Is the U.S. slipping into Third World status? While many scoff at the very question, others citing the rise of homelessness, entrenched pockets of abject poverty and the decaying state of infrastructure might nod "yes."
These are not uniquely Third World problems, they're symptoms of a status quo that's fast losing First World capabilities. What characterizes Third World/Failing States isn't just poverty, crumbling infrastructure and endemic corruption; at a systems level these are the key dynamics in Third World/Failing States:
1. The status quo protects insiders at the expense of everyone else.
2. There is no real accountability; failure has no consequences, bureaucrats are never fired for incompetence, reforms are watered down or neutered by institutional sclerosis.
3. Pay-to-play is the most cost-effective way to influence policy or evade consequences.
4. The status quo is incapable of differentiating between complexity that serves the legitimate purposes of transparency and accountability and complexity that serves no purpose beyond guaranteeing insiders' paper-shuffling jobs. As a consequence, complexity that adds no value chokes the economy and the government.
5. There are two sets of laws: one for insiders and the super-wealthy, and another harsher set for everyone else.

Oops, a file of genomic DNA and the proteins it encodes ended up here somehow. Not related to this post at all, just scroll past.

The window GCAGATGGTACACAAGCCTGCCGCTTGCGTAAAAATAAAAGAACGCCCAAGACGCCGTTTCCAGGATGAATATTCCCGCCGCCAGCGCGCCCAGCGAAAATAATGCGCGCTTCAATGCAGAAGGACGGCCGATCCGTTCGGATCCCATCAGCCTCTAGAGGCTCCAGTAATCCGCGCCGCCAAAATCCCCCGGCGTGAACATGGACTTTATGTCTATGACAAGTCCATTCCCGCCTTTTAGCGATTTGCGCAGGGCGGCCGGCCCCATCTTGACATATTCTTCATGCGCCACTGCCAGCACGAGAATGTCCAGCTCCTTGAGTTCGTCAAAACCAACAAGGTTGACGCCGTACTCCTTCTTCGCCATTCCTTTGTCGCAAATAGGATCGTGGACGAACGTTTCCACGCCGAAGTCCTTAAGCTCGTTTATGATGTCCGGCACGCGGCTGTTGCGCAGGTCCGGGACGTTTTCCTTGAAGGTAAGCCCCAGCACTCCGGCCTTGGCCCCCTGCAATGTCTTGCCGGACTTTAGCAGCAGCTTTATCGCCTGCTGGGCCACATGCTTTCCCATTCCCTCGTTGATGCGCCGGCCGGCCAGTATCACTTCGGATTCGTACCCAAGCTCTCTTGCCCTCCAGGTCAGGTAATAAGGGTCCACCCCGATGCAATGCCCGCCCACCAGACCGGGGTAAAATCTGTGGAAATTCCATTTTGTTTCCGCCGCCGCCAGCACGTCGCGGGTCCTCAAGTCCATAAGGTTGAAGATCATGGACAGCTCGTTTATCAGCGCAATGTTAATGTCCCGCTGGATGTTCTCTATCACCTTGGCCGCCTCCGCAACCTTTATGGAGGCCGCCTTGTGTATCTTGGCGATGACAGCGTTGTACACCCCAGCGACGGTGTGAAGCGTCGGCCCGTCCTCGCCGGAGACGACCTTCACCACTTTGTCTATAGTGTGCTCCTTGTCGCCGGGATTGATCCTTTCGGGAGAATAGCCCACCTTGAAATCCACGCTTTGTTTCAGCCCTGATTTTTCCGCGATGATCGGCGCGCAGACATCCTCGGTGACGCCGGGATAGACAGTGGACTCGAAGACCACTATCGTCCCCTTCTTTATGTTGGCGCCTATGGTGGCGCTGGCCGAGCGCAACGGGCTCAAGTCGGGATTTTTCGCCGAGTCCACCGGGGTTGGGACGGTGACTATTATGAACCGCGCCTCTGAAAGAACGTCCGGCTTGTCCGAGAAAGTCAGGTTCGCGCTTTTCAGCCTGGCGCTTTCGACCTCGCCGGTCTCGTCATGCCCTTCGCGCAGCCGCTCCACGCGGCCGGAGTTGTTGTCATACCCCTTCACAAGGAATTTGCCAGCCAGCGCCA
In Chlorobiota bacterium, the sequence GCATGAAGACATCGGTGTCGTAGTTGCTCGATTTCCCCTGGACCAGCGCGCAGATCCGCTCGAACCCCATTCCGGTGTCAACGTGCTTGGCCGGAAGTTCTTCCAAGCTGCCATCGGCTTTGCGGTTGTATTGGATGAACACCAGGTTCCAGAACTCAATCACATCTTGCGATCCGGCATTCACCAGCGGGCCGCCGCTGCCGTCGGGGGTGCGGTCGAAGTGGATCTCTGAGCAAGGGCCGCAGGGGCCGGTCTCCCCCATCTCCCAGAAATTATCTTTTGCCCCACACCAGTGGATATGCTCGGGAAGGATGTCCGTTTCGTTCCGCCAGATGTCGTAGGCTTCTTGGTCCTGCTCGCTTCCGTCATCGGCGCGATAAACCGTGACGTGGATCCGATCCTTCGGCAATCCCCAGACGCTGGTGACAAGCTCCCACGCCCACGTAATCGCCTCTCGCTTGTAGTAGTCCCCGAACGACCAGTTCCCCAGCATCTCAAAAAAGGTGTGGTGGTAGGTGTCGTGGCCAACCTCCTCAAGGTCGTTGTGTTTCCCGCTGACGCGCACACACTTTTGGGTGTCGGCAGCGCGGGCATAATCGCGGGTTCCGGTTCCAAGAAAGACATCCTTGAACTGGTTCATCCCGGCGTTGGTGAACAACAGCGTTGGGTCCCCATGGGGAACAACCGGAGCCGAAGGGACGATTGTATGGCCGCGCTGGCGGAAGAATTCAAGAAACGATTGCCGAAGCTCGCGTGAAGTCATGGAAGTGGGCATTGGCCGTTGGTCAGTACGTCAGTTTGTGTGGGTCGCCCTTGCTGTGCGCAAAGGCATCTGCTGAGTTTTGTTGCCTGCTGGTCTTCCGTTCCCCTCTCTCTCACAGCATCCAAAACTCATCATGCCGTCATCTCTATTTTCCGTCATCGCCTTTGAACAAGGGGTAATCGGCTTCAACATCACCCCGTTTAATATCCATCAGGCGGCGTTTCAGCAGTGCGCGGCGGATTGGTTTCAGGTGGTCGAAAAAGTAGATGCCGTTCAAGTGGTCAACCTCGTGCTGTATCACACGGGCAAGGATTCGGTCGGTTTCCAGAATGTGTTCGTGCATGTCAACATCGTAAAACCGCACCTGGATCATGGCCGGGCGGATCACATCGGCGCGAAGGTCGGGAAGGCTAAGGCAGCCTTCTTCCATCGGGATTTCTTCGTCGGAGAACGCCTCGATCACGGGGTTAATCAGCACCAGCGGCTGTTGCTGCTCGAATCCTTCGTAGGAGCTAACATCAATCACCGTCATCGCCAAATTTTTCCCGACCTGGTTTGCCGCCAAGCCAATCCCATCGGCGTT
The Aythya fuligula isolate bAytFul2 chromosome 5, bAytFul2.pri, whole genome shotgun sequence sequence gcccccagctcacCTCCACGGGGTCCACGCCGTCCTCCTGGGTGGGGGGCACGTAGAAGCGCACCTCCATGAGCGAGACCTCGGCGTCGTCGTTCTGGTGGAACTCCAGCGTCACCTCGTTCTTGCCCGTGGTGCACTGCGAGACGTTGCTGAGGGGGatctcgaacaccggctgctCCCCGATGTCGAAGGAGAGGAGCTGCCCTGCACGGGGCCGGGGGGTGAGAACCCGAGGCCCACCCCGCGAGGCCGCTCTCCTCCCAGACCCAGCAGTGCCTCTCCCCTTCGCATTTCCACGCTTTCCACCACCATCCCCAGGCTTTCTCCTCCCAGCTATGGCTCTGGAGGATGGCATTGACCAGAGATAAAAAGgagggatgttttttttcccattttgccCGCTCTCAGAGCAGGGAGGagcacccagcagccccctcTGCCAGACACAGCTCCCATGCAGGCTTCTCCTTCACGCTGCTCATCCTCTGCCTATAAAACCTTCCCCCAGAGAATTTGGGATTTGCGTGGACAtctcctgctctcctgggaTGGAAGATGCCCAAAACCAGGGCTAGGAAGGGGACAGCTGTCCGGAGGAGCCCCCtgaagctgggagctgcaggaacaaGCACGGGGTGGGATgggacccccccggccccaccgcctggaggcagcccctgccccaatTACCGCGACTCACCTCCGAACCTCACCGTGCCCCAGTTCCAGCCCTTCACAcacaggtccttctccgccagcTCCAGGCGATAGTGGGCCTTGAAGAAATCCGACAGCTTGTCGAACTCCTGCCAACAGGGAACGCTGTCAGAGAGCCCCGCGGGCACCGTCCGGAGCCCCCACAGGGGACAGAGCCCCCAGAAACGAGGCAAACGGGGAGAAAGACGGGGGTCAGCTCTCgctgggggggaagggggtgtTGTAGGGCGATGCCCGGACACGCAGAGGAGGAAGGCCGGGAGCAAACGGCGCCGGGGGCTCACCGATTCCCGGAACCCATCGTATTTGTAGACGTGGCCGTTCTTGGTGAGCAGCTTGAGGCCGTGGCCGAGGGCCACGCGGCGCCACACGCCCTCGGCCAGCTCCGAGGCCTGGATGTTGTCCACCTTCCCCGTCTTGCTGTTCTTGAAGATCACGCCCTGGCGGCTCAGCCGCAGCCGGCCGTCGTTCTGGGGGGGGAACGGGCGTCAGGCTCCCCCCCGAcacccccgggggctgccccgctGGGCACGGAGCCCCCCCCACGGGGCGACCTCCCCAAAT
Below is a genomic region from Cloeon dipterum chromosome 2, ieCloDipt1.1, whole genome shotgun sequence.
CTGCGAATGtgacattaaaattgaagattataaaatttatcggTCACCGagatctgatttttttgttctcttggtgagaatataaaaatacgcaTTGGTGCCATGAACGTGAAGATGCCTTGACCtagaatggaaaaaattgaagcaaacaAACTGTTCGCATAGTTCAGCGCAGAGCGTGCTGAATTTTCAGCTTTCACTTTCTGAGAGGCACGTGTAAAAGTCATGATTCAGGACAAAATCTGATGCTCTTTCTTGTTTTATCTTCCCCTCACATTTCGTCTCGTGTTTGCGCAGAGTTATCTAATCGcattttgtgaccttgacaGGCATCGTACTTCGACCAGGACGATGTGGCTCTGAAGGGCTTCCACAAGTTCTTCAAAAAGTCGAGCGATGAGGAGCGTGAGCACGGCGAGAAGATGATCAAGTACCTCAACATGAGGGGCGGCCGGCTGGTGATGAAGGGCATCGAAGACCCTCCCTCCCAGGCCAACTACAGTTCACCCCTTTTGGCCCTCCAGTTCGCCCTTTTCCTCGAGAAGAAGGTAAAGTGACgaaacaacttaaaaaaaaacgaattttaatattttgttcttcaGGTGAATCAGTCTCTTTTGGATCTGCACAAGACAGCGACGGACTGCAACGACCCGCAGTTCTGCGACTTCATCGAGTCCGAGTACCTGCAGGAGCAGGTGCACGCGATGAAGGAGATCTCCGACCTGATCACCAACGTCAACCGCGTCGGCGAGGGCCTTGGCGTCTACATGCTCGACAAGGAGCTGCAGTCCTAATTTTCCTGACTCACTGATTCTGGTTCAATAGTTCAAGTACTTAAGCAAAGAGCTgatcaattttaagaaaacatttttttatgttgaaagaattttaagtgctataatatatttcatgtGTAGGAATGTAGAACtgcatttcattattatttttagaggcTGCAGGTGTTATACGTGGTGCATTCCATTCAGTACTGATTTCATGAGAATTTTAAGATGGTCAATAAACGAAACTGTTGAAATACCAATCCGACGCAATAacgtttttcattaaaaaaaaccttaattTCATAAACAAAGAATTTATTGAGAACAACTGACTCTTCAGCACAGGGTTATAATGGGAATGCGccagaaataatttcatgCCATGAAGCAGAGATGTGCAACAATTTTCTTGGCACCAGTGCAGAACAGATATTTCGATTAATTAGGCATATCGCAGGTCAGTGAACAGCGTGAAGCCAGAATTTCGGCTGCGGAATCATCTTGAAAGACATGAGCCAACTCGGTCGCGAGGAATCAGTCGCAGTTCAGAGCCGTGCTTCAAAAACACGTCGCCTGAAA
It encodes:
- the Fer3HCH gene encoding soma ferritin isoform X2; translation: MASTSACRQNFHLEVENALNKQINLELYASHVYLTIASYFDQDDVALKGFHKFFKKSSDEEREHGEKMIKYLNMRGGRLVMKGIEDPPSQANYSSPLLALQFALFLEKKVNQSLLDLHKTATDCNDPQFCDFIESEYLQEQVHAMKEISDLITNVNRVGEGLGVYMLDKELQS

6. The super-wealthy fear nothing because the system functions to serve their interests.
7. The super-wealthy and state insiders control the media's narratives and the machinery of governance to serve their interests. Reforms are in name only; the faces of elected officials change but nothing changes structurally.
8. Insiders, well-paid pundits and the technocrats serving the corporate and state elites believe the status quo is just fine because they're doing fine; they are blind to the soaring inequality, systemic corruption, stupendous waste and the impossibility of real reform.
Does America's status quo protects insiders at the expense of everyone else? Yes. As for the other seven characteristics: yes, yes, yes, yes, yes, yes and yes.
And lets' not forget #9: the vast majority of the economic gains flow to the elite at the very top of the wealth-power pyramid: is this true in the U.S.? Definitively yes. Just look at this chart: this is a chart of an informal kleptocracy which cloaks itself in the faux finery of democracy and a (rigged) "market" economy.
That's the very definition of a Third World failed state.
My book Money and Work Unchained is now $6.95 for the Kindle ebook and $15 for the print edition. Read the first section for free in PDF format.


If you found value in this content, please join me in seeking solutions by becoming a $1/month patron of my work via patreon.com. New benefit for subscribers/patrons: a monthly Q&A where I respond to your questions/topics.